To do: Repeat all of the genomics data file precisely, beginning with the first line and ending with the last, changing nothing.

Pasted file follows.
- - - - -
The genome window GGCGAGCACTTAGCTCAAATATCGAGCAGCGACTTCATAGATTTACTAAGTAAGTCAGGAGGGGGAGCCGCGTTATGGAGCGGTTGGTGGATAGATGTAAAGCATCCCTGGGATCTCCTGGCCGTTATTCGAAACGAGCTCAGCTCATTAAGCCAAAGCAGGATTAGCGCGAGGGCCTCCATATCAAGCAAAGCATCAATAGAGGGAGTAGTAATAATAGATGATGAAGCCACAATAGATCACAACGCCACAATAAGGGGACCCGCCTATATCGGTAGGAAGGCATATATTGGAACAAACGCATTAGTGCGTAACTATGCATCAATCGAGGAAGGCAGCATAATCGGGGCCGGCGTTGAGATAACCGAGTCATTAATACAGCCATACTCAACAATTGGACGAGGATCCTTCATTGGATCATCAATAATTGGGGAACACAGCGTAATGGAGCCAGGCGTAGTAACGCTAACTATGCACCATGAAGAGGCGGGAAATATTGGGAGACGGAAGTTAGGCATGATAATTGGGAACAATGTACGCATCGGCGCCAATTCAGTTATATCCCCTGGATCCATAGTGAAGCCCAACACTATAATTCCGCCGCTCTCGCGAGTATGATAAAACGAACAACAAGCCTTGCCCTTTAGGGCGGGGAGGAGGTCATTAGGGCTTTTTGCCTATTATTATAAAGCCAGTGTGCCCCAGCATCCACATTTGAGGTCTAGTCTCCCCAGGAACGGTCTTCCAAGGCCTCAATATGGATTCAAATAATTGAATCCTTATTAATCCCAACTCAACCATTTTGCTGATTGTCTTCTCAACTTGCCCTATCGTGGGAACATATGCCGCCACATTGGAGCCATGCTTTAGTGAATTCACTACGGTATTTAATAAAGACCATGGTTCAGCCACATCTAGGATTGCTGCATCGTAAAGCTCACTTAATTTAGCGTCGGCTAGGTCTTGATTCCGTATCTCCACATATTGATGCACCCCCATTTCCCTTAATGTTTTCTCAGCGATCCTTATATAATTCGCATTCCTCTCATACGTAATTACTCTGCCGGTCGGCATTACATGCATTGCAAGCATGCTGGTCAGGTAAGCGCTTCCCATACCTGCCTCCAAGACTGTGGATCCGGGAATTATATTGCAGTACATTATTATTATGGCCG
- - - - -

The genome window GGCGAGCACTTAGCTCAAATATCGAGCAGCGACTTCATAGATTTACTAAGTAAGTCAGGAGGGGGAGCCGCGTTATGGAGCGGTTGGTGGATAGATGTAAAGCATCCCTGGGATCTCCTGGCCGTTATTCGAAACGAGCTCAGCTCATTAAGCCAAAGCAGGATTAGCGCGAGGGCCTCCATATCAAGCAAAGCATCAATAGAGGGAGTAGTAATAATAGATGATGAAGCCACAATAGATCACAACGCCACAATAAGGGGACCCGCCTATATCGGTAGGAAGGCATATATTGGAACAAACGCATTAGTGCGTAACTATGCATCAATCGAGGAAGGCAGCATAATCGGGGCCGGCGTTGAGATAACCGAGTCATTAATACAGCCATACTCAACAATTGGACGAGGATCCTTCATTGGATCATCAATAATTGGGGAACACAGCGTAATGGAGCCAGGCGTAGTAACGCTAACTATGCACCATGAAGAGGCGGGAAATATTGGGAGACGGAAGTTAGGCATGATAATTGGGAACAATGTACGCATCGGCGCCAATTCAGTTATATCCCCTGGATCCATAGTGAAGCCCAACACTATAATTCCGCCGCTCTCGCGAGTATGATAAAACGAACAACAAGCCTTGCCCTTTAGGGCGGGGAGGAGGTCATTAGGGCTTTTTGCCTATTATTATAAAGCCAGTGTGCCCCAGCATCCACATTTGAGGTCTAGTCTCCCCAGGAACGGTCTTCCAAGGCCTCAATATGGATTCAAATAATTGAATCCTTATTAATCCCAACTCAACCATTTTGCTGATTGTCTTCTCAACTTGCCCTATCGTGGGAACATATGCCGCCACATTGGAGCCATGCTTTAGTGAATTCACTACGGTATTTAATAAAGACCATGGTTCAGCCACATCTAGGATTGCTGCATCGTAAAGCTCACTTAATTTAGCGTCGGCTAGGTCTTGATTCCGTATCTCCACATATTGATGCACCCCCATTTCCCTTAATGTTTTCTCAGCGATCCTTATATAATTCGCATTCCTCTCATACGTAATTACTCTGCCGGTCGGCATTACATGCATTGCAAGCATGCTGGTCAGGTAAGCGCTTCCCATACCTGCCTCCAAGACTGTGGATCCGGGAATTATATTGCAGTACATTATTATTATGGCCG